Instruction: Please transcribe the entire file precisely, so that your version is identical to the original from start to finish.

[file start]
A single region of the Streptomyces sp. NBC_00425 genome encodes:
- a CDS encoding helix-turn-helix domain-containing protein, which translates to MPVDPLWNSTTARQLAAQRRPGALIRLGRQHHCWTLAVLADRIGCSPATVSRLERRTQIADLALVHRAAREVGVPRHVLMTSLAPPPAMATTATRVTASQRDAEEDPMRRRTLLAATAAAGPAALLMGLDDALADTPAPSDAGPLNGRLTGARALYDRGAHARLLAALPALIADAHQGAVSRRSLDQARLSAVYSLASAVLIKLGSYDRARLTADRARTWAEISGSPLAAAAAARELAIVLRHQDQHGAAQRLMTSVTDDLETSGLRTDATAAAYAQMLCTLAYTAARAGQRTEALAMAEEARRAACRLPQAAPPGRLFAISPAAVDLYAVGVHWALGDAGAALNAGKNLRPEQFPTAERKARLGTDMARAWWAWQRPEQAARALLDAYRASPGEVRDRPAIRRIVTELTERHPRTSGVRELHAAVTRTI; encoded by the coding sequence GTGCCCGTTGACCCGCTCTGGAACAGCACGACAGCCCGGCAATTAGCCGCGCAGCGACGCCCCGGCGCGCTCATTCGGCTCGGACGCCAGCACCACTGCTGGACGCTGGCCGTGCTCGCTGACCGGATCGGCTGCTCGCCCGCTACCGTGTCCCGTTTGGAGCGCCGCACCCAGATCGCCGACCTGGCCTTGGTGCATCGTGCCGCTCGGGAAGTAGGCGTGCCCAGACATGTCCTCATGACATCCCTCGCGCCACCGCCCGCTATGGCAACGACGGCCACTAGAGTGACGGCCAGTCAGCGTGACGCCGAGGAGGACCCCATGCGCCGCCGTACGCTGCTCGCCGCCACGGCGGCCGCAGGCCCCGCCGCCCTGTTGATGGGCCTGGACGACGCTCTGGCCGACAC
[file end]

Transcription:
A single region of the Streptomyces sp. NBC_00425 genome encodes:
- a CDS encoding helix-turn-helix domain-containing protein, which translates to MPVDPLWNSTTARQLAAQRRPGALIRLGRQHHCWTLAVLADRIGCSPATVSRLERRTQIADLALVHRAAREVGVPRHVLMTSLAPPPAMATTATRVTASQRDAEEDPMRRRTLLAATAAAGPAALLMGLDDALADTPAPSDAGPLNGRLTGARALYDRGAHARLLAALPALIADAHQGAVSRRSLDQARLSAVYSLASAVLIKLGSYDRARLTADRARTWAEISGSPLAAAAAARELAIVLRHQDQHGAAQRLMTSVTDDLETSGLRTDATAAAYAQMLCTLAYTAARAGQRTEALAMAEEARRAACRLPQAAPPGRLFAISPAAVDLYAVGVHWALGDAGAALNAGKNLRPEQFPTAERKARLGTDMARAWWAWQRPEQAARALLDAYRASPGEVRDRPAIRRIVTELTERHPRTSGVRELHAAVTRTI; encoded by the coding sequence GTGCCCGTTGACCCGCTCTGGAACAGCACGACAGCCCGGCAATTAGCCGCGCAGCGACGCCCCGGCGCGCTCATTCGGCTCGGACGCCAGCACCACTGCTGGACGCTGGCCGTGCTCGCTGACCGGATCGGCTGCTCGCCCGCTACCGTGTCCCGTTTGGAGCGCCGCACCCAGATCGCCGACCTGGCCTTGGTGCATCGTGCCGCTCGGGAAGTAGGCGTGCCCAGACATGTCCTCATGACATCCCTCGCGCCACCGCCCGCTATGGCAACGACGGCCACTAGAGTGACGGCCAGTCAGCGTGACGCCGAGGAGGACCCCATGCGCCGCCGTACGCTGCTCGCCGCCACGGCGGCCGCAGGCCCCGCCGCCCTGTTGATGGGCCTGGACGACGCTCTGGCCGACAC